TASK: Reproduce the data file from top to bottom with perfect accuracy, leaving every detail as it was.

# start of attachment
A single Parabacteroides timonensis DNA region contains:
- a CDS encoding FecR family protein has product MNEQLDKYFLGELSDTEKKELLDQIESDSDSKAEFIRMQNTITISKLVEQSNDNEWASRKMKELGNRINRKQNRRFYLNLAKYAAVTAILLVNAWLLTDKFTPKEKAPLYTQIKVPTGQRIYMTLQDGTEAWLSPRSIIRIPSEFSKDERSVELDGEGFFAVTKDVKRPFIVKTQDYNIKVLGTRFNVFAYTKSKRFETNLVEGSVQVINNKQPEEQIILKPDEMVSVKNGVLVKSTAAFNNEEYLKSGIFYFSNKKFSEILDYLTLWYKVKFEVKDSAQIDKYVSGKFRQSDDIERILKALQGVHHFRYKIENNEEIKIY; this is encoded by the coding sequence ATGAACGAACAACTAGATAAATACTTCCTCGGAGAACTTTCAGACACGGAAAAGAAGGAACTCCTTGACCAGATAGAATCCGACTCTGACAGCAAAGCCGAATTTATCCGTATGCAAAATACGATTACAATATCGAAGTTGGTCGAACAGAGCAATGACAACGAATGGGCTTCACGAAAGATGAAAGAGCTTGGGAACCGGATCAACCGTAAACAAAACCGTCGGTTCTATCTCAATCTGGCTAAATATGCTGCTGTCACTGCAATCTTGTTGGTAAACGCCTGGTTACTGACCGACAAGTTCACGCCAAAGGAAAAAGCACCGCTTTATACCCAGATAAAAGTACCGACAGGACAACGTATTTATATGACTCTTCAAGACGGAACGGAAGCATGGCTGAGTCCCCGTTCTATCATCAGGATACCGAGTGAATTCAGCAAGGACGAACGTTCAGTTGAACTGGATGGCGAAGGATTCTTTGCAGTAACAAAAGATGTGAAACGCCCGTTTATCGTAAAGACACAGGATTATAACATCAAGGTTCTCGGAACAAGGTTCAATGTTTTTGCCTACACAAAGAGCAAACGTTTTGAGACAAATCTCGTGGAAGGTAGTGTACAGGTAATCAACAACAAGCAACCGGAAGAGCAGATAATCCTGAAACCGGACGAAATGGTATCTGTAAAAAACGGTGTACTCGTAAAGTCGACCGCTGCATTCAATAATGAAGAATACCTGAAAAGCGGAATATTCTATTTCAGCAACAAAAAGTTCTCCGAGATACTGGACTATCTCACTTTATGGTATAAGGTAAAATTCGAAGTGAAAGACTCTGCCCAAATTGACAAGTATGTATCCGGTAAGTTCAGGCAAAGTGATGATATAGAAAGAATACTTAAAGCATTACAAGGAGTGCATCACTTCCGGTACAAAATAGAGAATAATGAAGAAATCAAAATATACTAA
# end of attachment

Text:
A single Parabacteroides timonensis DNA region contains:
- a CDS encoding FecR family protein has product MNEQLDKYFLGELSDTEKKELLDQIESDSDSKAEFIRMQNTITISKLVEQSNDNEWASRKMKELGNRINRKQNRRFYLNLAKYAAVTAILLVNAWLLTDKFTPKEKAPLYTQIKVPTGQRIYMTLQDGTEAWLSPRSIIRIPSEFSKDERSVELDGEGFFAVTKDVKRPFIVKTQDYNIKVLGTRFNVFAYTKSKRFETNLVEGSVQVINNKQPEEQIILKPDEMVSVKNGVLVKSTAAFNNEEYLKSGIFYFSNKKFSEILDYLTLWYKVKFEVKDSAQIDKYVSGKFRQSDDIERILKALQGVHHFRYKIENNEEIKIY; this is encoded by the coding sequence ATGAACGAACAACTAGATAAATACTTCCTCGGAGAACTTTCAGACACGGAAAAGAAGGAACTCCTTGACCAGATAGAATCCGACTCTGACAGCAAAGCCGAATTTATCCGTATGCAAAATACGATTACAATATCGAAGTTGGTCGAACAGAGCAATGACAACGAATGGGCTTCACGAAAGATGAAAGAGCTTGGGAACCGGATCAACCGTAAACAAAACCGTCGGTTCTATCTCAATCTGGCTAAATATGCTGCTGTCACTGCAATCTTGTTGGTAAACGCCTGGTTACTGACCGACAAGTTCACGCCAAAGGAAAAAGCACCGCTTTATACCCAGATAAAAGTACCGACAGGACAACGTATTTATATGACTCTTCAAGACGGAACGGAAGCATGGCTGAGTCCCCGTTCTATCATCAGGATACCGAGTGAATTCAGCAAGGACGAACGTTCAGTTGAACTGGATGGCGAAGGATTCTTTGCAGTAACAAAAGATGTGAAACGCCCGTTTATCGTAAAGACACAGGATTATAACATCAAGGTTCTCGGAACAAGGTTCAATGTTTTTGCCTACACAAAGAGCAAACGTTTTGAGACAAATCTCGTGGAAGGTAGTGTACAGGTAATCAACAACAAGCAACCGGAAGAGCAGATAATCCTGAAACCGGACGAAATGGTATCTGTAAAAAACGGTGTACTCGTAAAGTCGACCGCTGCATTCAATAATGAAGAATACCTGAAAAGCGGAATATTCTATTTCAGCAACAAAAAGTTCTCCGAGATACTGGACTATCTCACTTTATGGTATAAGGTAAAATTCGAAGTGAAAGACTCTGCCCAAATTGACAAGTATGTATCCGGTAAGTTCAGGCAAAGTGATGATATAGAAAGAATACTTAAAGCATTACAAGGAGTGCATCACTTCCGGTACAAAATAGAGAATAATGAAGAAATCAAAATATACTAA